Through a study of different tangible folk art forms, this article will examine how it preserves and showcases the cultural diversity of India
It would be worth including a few examples with your topic suggestion, as I'm sure you have some in mind. This is not meant as a criticism. I dare say there are many at the Artifice who couldn't even name a single Indian poet, painter, writer, film maker - let alone have knowledge of Indian folk arts. In the right hands, this could make for a fascinating article though. – Amyus3 months ago
Indian-American Pulitzer Prize author Jhumpa Lahiri Director of the Creative Writing Program at Princeton University. – L:Freire3 months ago
I’m really interested in the barriers that algorithms may put up on social media in terms of finding like-minded communities, particularly around social justice and activism. Does the use of the algorithm and other tools like shadow-banning limit who is allowed to speak out and be seen within social media, and what impact might that have in our society? Who runs into these hurdles more than others, and why?
I think YouTube would be interesting to look at for this topic, as the independent political creators over there have had issues with this happening. – Emily Deibler4 months ago
Rosalia has undoubtedly become one of 2019’s biggest rising stars in the music industry. However, what is even more interesting is her ability to modernise the traditional Spanish music styles of Flamenco and bring them to a contemporary audience. It is important not only for the continuation of this culture but for representation of Spanish culture internationally.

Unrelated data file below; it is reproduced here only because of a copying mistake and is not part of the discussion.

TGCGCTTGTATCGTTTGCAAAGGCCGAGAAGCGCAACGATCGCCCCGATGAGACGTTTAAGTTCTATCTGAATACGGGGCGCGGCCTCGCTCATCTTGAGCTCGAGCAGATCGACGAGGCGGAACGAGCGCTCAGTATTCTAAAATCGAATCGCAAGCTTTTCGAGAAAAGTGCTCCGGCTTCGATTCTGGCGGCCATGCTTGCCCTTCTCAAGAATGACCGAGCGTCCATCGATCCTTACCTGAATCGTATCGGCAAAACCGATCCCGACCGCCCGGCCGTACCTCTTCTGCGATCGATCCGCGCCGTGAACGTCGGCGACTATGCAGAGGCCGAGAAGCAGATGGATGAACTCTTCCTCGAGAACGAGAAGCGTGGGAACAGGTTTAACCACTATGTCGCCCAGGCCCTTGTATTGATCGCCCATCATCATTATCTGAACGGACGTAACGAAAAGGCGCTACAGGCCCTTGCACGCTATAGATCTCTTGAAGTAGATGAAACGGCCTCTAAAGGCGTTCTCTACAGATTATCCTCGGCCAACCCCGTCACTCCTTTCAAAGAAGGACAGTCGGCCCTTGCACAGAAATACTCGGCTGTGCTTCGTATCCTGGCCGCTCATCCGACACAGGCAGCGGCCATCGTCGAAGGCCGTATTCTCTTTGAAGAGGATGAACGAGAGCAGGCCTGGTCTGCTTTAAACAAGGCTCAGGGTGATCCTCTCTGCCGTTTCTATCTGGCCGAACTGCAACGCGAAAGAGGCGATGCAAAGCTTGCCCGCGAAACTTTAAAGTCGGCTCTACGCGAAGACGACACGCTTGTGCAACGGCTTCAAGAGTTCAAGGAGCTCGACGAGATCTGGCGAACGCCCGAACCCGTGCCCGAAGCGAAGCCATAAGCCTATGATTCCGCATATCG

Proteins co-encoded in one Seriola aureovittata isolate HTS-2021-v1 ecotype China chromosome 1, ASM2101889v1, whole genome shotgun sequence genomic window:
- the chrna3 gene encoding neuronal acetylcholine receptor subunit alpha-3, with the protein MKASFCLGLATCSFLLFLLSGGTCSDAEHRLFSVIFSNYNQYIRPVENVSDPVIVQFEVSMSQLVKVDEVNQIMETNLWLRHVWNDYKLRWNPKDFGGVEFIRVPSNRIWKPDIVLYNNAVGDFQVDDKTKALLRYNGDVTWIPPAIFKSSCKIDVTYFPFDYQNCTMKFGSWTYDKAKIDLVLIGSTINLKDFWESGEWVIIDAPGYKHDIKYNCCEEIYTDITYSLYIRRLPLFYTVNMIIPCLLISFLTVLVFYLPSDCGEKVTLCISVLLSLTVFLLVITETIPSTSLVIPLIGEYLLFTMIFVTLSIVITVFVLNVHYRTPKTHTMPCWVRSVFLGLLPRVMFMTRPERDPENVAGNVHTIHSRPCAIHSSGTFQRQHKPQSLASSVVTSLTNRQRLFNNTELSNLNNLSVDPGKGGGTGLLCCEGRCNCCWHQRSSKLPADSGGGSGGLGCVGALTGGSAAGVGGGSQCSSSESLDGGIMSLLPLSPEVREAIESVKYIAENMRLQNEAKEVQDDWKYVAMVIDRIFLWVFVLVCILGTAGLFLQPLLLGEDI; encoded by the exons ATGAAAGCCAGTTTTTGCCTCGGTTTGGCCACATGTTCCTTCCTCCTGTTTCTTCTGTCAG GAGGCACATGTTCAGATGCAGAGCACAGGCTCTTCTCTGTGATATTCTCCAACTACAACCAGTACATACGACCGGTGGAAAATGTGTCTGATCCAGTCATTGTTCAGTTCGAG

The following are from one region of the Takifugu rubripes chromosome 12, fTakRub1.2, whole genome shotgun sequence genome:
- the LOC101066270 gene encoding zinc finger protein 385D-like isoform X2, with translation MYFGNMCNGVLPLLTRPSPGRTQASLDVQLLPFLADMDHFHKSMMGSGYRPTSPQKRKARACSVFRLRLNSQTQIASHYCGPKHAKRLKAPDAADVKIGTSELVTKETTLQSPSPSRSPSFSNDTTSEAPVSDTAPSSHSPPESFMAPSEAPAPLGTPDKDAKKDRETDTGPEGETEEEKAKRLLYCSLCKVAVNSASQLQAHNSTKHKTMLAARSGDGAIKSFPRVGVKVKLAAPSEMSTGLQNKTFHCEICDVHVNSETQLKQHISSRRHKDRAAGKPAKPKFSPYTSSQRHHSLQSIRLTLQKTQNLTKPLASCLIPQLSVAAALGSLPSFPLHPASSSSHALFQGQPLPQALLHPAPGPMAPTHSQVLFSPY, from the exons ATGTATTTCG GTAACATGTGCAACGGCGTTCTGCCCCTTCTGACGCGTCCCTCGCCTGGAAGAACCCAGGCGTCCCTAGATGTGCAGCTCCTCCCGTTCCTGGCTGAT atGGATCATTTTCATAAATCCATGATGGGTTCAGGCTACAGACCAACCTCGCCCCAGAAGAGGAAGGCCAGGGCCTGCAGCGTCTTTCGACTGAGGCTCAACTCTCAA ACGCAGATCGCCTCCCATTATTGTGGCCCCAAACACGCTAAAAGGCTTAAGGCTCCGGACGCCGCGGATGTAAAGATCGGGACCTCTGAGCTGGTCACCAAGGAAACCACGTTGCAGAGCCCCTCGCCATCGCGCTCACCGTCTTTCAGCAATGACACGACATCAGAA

Modern progressive activists often act as if the causes they support are radically new. However, most of them go back decades, and some have been around for centuries in one form or another. One well-known example of this is the drive to expose the genocide of Native Americans. In modern times, this takes the form of protests over the use of Native American lands, or why we celebrate certain public holidays. However, references to the dispossession and abuse of Native Americans have appeared in the literature at least since the 1800’s (including a reference in Mary Shelley’s Frankenstein). Another example is the term "intersectionality" itself, which was invented in the 1980’s but didn’t achieve widespread usage until the past few years. Just how far back do the various progressive concepts and causes go–and, by extension, if they’ve been with us for so long how come change hasn’t come faster?